Investigators on Monday announced that they interviewed hundreds of people, scoured through acreages, farms, barns and ponds in hopes of finding Mollie Tibbetts who vanished nearly four weeks ago in Brooklyn, Iowa.
“It is possible that Mollie came into contact with someone who has caused her harm,” Assistant DCI Director Mitch Mortvedt said during a press conference. “This person may not necessarily be a member of our community but likely has some familiarity with the area.”
As Radar readers know, the 20-year-old University of Iowa student vanished while on a jog in the secluded community on July 18.
“We’re looking at all options, all possibilities. We feel really good about the timeline,” police said, hinting that they may be closing in on the immoral miscreant behind Mollie’s disappearance.
Police confirmed Monday that approximately 1,500 tipsters came forward since her disappearance. “We conducted 500 plus interviews thus far,” Rick Rahn, special agent in charge at the Iowa Division of Criminal Investigation said.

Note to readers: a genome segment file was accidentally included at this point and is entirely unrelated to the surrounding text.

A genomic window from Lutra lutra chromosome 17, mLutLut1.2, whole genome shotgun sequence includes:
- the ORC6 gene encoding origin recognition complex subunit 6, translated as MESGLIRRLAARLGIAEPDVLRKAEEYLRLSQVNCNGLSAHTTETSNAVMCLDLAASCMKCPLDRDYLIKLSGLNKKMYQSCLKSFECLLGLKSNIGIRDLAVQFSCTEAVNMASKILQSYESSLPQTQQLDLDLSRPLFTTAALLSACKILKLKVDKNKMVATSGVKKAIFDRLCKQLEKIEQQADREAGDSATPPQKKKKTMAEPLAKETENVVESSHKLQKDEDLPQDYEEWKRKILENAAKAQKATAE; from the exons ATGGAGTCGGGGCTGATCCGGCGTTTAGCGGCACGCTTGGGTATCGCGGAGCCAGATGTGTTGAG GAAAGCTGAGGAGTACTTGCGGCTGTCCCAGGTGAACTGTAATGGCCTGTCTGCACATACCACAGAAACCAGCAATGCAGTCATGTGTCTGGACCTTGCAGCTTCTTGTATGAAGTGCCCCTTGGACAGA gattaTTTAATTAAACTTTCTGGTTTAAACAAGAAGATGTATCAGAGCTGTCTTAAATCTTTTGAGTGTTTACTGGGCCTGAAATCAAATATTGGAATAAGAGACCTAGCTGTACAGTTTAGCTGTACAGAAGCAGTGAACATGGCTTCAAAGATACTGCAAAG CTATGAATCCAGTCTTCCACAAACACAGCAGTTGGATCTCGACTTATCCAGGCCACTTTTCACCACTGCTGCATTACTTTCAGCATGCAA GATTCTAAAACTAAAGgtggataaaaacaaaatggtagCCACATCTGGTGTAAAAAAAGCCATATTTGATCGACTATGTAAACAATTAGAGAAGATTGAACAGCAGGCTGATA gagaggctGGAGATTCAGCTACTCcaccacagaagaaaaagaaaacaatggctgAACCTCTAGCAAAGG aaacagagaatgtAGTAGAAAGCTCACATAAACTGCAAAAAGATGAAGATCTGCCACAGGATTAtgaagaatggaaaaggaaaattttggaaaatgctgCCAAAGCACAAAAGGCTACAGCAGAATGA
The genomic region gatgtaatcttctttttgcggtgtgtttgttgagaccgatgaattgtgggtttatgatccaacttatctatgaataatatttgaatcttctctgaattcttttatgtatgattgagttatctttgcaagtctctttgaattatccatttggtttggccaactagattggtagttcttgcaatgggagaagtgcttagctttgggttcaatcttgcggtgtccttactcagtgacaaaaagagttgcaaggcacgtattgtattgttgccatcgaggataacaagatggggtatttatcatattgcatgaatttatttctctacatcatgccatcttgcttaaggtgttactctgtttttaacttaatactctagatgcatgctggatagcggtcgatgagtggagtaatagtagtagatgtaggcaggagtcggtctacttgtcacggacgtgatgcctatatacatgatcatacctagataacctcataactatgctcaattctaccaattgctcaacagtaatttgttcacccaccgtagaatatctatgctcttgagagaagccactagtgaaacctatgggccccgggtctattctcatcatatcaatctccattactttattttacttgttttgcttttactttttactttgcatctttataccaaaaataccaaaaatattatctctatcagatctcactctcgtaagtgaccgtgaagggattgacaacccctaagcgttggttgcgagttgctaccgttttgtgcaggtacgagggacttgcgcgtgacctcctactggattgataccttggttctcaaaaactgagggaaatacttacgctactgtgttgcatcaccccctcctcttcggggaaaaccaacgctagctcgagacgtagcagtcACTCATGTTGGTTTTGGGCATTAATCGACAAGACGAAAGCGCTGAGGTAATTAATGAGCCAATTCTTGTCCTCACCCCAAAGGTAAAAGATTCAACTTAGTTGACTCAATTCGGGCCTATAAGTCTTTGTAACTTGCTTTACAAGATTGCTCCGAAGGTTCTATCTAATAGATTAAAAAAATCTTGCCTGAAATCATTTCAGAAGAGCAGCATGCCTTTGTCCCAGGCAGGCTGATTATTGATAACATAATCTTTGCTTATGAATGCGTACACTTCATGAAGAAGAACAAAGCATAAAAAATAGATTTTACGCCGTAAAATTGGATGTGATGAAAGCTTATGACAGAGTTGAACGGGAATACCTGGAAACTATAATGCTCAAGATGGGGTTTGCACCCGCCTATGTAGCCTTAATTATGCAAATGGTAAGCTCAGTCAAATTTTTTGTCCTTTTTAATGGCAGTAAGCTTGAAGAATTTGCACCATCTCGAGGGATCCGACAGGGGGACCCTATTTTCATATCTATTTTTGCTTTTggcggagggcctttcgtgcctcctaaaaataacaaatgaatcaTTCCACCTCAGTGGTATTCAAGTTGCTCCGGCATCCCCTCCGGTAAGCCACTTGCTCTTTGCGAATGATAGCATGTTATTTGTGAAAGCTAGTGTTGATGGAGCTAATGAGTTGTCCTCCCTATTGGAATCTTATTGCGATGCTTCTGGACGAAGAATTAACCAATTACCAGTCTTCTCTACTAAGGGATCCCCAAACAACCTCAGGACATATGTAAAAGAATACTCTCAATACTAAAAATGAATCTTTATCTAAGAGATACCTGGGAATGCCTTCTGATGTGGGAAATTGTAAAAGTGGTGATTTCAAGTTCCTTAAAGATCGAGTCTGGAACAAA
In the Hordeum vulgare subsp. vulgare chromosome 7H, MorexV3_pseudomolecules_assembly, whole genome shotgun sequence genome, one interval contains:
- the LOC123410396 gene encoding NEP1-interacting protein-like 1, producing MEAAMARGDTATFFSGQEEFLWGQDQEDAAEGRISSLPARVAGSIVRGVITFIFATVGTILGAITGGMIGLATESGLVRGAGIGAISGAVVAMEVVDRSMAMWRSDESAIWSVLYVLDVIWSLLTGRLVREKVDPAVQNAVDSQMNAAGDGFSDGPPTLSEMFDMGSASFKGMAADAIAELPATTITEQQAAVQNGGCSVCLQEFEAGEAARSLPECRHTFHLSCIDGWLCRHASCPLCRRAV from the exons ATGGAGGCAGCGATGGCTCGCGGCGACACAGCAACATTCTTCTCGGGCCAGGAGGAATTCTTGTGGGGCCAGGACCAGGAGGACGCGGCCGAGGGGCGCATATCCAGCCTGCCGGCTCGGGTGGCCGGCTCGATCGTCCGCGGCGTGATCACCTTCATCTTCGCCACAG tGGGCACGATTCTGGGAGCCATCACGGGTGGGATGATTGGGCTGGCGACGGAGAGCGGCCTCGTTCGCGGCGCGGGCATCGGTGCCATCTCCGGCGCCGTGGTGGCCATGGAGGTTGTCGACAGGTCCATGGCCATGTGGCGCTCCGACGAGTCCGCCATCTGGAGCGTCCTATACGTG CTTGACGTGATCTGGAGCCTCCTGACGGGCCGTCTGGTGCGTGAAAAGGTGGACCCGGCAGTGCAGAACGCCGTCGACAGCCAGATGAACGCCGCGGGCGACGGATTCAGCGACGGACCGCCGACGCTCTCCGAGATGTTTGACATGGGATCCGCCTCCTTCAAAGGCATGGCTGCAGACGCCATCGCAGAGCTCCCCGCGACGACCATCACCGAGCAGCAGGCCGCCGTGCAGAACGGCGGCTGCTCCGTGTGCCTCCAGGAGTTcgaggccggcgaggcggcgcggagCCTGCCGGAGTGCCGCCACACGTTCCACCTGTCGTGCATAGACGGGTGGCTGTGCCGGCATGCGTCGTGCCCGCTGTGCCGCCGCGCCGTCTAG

“We haven’t lost hope – we continue to strive to bring her back home, safely.” Rahn continued. “We feel confident that it will ultimately lead to finding Mollie.”
Authorities launched the website www.FindingMollie.iowa.gov Monday to allow members of the community to assist investigators as they continue vigorously searching for Mollie.
Cops are urging the public to report information about anyone who has recently demonstrated odd behaviors. “Individuals who commit violent crimes often display behavior that is recognized by those whom they live, work, attend school or are in otherwise close relationships with,” Mortvedt said.
The behavior includes change in normal routine, inability to get in contact with someone following Mollie’s disappearance or anybody intensely engaged in the status of the investigation.
Mollie’s brother previously told Radar that he’s convinced the missing University of Iowa student is doing everything in her power to break free from the fiend holding her hostage.
“We know how strong she is and how she never gives up in anything she does. I’m sure she’s fighting like hell to get back,” Scott Tibbetts told Radar.
Anyone with information is urged to contact the police tip lines at (800) 452-1111 or (515) 223-1400. The sheriff said the public can also send tips via email to firstname.lastname@example.org.
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